Table of Contents Author Guidelines Submit a Manuscript
International Journal of Nephrology
Volume 2012, Article ID 748984, 10 pages
http://dx.doi.org/10.1155/2012/748984
Clinical Study

Variation in APOL1 Contributes to Ancestry-Level Differences in HDLc-Kidney Function Association

1Center for Research on Genomics and Global Health, National Human Genome Research Institute, National Institutes of Health, Bethesda, MD 20892-5635, USA
2Suizhou Central Hospital, Suizhou, Hubei 441300, China
3Department of Medicine, University of Lagos, Lagos 101017, Nigeria
4Department of Medicine, University of Nigeria Teaching Hospital, Enugu 400001, Nigeria
5Department of Medicine, University of Science and Technology, Kumasi, Ghana
6Department of Medicine, University of Ibadan, Ibadan 200284, Nigeria
7Department of Medicine and Therapeutics, University of Ghana Medical School, Accra, Ghana

Received 7 February 2012; Revised 26 June 2012; Accepted 11 July 2012

Academic Editor: Rudolph A. Rodriguez

Copyright © 2012 Amy Rebecca Bentley et al. This is an open access article distributed under the Creative Commons Attribution License, which permits unrestricted use, distribution, and reproduction in any medium, provided the original work is properly cited.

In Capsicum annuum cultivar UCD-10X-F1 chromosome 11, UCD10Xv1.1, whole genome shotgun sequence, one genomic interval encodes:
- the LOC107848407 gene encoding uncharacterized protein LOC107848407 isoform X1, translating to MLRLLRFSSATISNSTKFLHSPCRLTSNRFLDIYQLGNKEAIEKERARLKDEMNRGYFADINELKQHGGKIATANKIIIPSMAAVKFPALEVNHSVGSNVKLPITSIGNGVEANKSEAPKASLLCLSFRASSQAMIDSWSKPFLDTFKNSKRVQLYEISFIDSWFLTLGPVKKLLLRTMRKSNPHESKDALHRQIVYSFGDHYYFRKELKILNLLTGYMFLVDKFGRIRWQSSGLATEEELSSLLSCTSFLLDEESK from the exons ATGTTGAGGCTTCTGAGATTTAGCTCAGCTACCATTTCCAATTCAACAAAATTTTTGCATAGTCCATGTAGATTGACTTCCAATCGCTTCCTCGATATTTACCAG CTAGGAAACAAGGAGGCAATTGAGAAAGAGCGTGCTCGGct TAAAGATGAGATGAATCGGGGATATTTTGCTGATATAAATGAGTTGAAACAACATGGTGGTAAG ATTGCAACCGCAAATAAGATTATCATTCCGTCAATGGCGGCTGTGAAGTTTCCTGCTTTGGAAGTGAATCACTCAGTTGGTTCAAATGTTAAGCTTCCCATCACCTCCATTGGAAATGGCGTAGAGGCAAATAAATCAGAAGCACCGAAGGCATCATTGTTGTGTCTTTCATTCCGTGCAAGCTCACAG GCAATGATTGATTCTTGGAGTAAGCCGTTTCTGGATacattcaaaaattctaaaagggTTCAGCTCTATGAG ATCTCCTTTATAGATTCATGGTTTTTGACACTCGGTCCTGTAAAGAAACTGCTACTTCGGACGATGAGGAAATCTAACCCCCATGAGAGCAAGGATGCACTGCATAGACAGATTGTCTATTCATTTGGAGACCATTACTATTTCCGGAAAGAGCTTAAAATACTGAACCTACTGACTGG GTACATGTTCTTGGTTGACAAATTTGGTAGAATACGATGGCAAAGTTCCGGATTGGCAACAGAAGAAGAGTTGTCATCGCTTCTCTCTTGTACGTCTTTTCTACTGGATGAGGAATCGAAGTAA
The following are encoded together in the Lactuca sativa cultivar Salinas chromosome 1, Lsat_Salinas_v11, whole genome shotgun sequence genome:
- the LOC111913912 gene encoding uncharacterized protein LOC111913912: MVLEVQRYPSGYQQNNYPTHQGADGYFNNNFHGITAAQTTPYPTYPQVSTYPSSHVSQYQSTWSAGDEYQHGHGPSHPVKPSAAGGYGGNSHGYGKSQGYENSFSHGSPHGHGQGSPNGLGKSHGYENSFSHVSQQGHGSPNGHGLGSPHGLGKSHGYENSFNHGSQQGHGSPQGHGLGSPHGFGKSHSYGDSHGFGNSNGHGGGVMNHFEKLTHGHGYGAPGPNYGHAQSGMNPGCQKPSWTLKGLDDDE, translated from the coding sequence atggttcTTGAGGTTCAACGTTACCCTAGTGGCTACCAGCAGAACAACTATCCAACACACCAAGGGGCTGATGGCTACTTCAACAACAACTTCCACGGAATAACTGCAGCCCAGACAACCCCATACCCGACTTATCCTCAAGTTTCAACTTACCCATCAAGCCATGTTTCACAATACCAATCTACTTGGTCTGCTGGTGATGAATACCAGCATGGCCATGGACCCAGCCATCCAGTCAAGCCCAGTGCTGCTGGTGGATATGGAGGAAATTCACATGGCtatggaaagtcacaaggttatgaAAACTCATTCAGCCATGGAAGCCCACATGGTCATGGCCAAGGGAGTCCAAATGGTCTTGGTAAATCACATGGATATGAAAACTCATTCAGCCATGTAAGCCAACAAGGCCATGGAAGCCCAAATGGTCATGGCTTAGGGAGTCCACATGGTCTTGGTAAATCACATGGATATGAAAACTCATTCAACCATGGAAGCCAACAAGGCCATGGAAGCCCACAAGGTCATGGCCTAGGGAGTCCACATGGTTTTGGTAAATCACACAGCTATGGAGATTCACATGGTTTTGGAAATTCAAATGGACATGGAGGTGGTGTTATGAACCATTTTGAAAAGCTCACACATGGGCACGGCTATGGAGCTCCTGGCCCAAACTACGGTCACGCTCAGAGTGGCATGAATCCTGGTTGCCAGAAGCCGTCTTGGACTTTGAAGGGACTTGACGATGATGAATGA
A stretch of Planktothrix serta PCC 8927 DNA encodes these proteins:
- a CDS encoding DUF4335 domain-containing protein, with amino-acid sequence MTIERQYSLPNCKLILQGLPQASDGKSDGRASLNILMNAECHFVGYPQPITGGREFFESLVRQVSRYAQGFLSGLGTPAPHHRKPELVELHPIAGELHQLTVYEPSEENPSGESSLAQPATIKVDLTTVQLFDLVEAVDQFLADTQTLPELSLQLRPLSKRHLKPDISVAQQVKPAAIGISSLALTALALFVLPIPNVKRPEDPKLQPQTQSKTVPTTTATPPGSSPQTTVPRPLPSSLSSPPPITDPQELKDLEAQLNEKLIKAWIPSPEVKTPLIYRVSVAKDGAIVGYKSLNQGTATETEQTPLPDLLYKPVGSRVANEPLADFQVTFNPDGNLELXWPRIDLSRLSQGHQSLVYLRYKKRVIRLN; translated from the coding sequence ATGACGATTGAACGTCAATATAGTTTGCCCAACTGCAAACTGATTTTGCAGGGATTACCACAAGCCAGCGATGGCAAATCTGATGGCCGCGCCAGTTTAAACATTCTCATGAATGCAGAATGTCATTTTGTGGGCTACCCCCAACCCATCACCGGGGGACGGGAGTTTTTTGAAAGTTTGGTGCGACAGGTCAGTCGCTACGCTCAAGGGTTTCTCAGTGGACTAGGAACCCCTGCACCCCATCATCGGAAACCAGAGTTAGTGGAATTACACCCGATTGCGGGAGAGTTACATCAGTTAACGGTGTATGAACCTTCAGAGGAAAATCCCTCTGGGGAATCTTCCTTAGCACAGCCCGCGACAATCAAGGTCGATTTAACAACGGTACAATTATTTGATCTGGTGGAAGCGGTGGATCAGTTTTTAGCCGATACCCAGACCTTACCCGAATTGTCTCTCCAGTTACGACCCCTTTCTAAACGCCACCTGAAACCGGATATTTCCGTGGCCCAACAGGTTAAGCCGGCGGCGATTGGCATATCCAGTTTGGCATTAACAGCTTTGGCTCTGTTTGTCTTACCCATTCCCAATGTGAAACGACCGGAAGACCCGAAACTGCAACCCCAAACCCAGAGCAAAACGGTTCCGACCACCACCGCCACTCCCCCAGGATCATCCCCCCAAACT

Abstract

Low levels of high-density cholesterol (HDLc) accompany chronic kidney disease, but the association between HDLc and the estimated glomerular filtration rate (eGFR) in the general population is unclear. We investigated the HDLc-eGFR association in nondiabetic Han Chinese (HC, 𝑛 = 1 1 0 0 ), West Africans (WA, 𝑛 = 1 4 9 7 ), and African Americans (AA, 𝑛 = 1 5 3 9 ). There were significant differences by ancestry: HDLc was positively associated with eGFR in HC ( 𝛽 = 0 . 1 3 , 𝑃 < 0 . 0 0 0 1 ), but negatively associated among African ancestry populations (WA: −0.19, 𝑃 < 0 . 0 0 0 1 ; AA: −0.09, 𝑃 = 0 . 0 2 ). These differences were also seen in nationally-representative NHANES data (among European Americans: 0.09, 𝑃 = 0 . 0 0 5 ; among African Americans −0.14, 𝑃 = 0 . 0 3 ). To further explore the findings in African ancestry populations, we investigated the role of an African ancestry-specific nephropathy risk variant, rs73885319, in the gene encoding HDL-associated APOL1. Among AA, an inverse HDLc-eGFR association was observed only with the risk genotype (−0.38 versus 0.001; 𝑃 = 0 . 0 3 ). This interaction was not seen in WA. In summary, counter to expectation, an inverse HDLc-eGFR association was observed among those of African ancestry. Given the APOL1 × HDLc interaction among AA, genetic factors may contribute to this paradoxical association. Notably, these findings suggest that the unexplained mechanism by which APOL1 affects kidney-disease risk may involve HDLc.